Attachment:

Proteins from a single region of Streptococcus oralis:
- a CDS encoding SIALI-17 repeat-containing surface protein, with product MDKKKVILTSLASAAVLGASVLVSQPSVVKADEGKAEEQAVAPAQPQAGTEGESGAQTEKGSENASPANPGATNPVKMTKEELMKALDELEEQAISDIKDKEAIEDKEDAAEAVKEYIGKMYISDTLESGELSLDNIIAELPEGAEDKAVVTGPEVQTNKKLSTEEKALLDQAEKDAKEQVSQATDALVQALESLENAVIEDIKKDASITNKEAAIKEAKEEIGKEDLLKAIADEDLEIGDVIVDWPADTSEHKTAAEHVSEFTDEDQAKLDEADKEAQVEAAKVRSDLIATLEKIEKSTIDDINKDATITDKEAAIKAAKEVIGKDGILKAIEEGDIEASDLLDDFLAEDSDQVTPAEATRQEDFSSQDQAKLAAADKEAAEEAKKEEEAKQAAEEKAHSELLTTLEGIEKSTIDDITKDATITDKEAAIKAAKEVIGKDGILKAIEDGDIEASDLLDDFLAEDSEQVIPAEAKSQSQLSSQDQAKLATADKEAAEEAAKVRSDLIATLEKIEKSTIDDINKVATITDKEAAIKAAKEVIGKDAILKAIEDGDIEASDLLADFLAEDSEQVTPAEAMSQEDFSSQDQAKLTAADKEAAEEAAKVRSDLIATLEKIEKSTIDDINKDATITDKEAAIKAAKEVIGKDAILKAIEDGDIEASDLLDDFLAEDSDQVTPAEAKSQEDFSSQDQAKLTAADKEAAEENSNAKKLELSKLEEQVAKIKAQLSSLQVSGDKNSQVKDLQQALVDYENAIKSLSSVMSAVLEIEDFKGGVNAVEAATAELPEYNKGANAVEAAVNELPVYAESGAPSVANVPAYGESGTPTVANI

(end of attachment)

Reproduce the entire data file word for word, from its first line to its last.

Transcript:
Proteins from a single region of Streptococcus oralis:
- a CDS encoding SIALI-17 repeat-containing surface protein, with product MDKKKVILTSLASAAVLGASVLVSQPSVVKADEGKAEEQAVAPAQPQAGTEGESGAQTEKGSENASPANPGATNPVKMTKEELMKALDELEEQAISDIKDKEAIEDKEDAAEAVKEYIGKMYISDTLESGELSLDNIIAELPEGAEDKAVVTGPEVQTNKKLSTEEKALLDQAEKDAKEQVSQATDALVQALESLENAVIEDIKKDASITNKEAAIKEAKEEIGKEDLLKAIADEDLEIGDVIVDWPADTSEHKTAAEHVSEFTDEDQAKLDEADKEAQVEAAKVRSDLIATLEKIEKSTIDDINKDATITDKEAAIKAAKEVIGKDGILKAIEEGDIEASDLLDDFLAEDSDQVTPAEATRQEDFSSQDQAKLAAADKEAAEEAKKEEEAKQAAEEKAHSELLTTLEGIEKSTIDDITKDATITDKEAAIKAAKEVIGKDGILKAIEDGDIEASDLLDDFLAEDSEQVIPAEAKSQSQLSSQDQAKLATADKEAAEEAAKVRSDLIATLEKIEKSTIDDINKVATITDKEAAIKAAKEVIGKDAILKAIEDGDIEASDLLADFLAEDSEQVTPAEAMSQEDFSSQDQAKLTAADKEAAEEAAKVRSDLIATLEKIEKSTIDDINKDATITDKEAAIKAAKEVIGKDAILKAIEDGDIEASDLLDDFLAEDSDQVTPAEAKSQEDFSSQDQAKLTAADKEAAEENSNAKKLELSKLEEQVAKIKAQLSSLQVSGDKNSQVKDLQQALVDYENAIKSLSSVMSAVLEIEDFKGGVNAVEAATAELPEYNKGANAVEAAVNELPVYAESGAPSVANVPAYGESGTPTVANI